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Guideline for Congress

The Garrison Diversion Project has come a long way since the day in 1944 when Col. Lewis Pick of the U.S. Army Corps of Engineers and W. Glenn Sloan of the U.S. Bureau of Reclamation met in an Omaha hotel to decide how they would divide up the Missouri River. “I mean to control the water of the Missouri River,” Pick said, pulling out plans for 22 dams and other facilities for flood control and navigation. Sloan wanted 90 dams and reservoirs to irrigate 4.7 million acres of farms and ranches on the upper plains.

Putting their minds and plans together, they came up with the Pick-Sloan Project, of which Reclamation’s Garrison Diversion Unit was to irrigate more than a million acres of North Dakota. The Garrison Unit survives in spite of 42 years of regional, national and international controversy concerning its scope, cost and environmental impact. But it falls far short of the grandiose plan that was envisioned by Pick and Sloan, and that is good news.

In 1984 a Reagan Administration review commission proposed a drastic scaling back of Garrison. The core of that proposal passed the House on Wednesday, 254 to 154, with the support of both project users and environmental groups--including the Audubon Society and the National Wildlife Federation.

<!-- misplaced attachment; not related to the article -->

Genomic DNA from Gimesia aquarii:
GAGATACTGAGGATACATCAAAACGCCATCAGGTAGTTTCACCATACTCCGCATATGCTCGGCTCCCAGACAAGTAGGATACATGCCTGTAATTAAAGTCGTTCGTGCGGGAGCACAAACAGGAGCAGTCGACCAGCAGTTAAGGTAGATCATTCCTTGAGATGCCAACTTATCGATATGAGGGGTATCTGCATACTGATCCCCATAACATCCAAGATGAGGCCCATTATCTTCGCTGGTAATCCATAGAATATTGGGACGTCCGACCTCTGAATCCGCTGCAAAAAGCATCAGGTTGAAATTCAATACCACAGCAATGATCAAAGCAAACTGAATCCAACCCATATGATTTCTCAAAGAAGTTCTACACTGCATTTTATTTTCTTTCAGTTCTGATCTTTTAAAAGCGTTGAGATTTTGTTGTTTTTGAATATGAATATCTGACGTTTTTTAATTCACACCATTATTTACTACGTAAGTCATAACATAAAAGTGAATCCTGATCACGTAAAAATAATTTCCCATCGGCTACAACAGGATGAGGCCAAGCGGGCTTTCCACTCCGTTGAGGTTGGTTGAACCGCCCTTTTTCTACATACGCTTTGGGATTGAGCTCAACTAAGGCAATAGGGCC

Garrison has been transformed into a worthy multiple-benefit project providing not just irrigation for farms but also municipal and industrial water supply and crucial wetlands protection. The total cost is $1.2 billion.

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That is still a lot of money, given current federal deficits. But, significantly, the bill contains an important new reform element: a requirement that farmers pay a substantial premium for irrigation water used on crops that receive federal subsidies. This is the first step in ending the reclamation practice of using subsidized water to grow subsidized crops. The premium water rate helps make Garrison a responsible project meriting final approval. The Senate must keep the rate feature.

Garrison should serve as a guideline for Congress as it screens other projects now in the pipeline. An $11-billion Corps of Engineers authorization bill is moving through Congress, and billions more are being sought for new reclamation projects. As with Garrison, these projects mustbe subjected to the severest tests of need, cost-effectiveness, environmental impact and realistic repayment by those who benefit.


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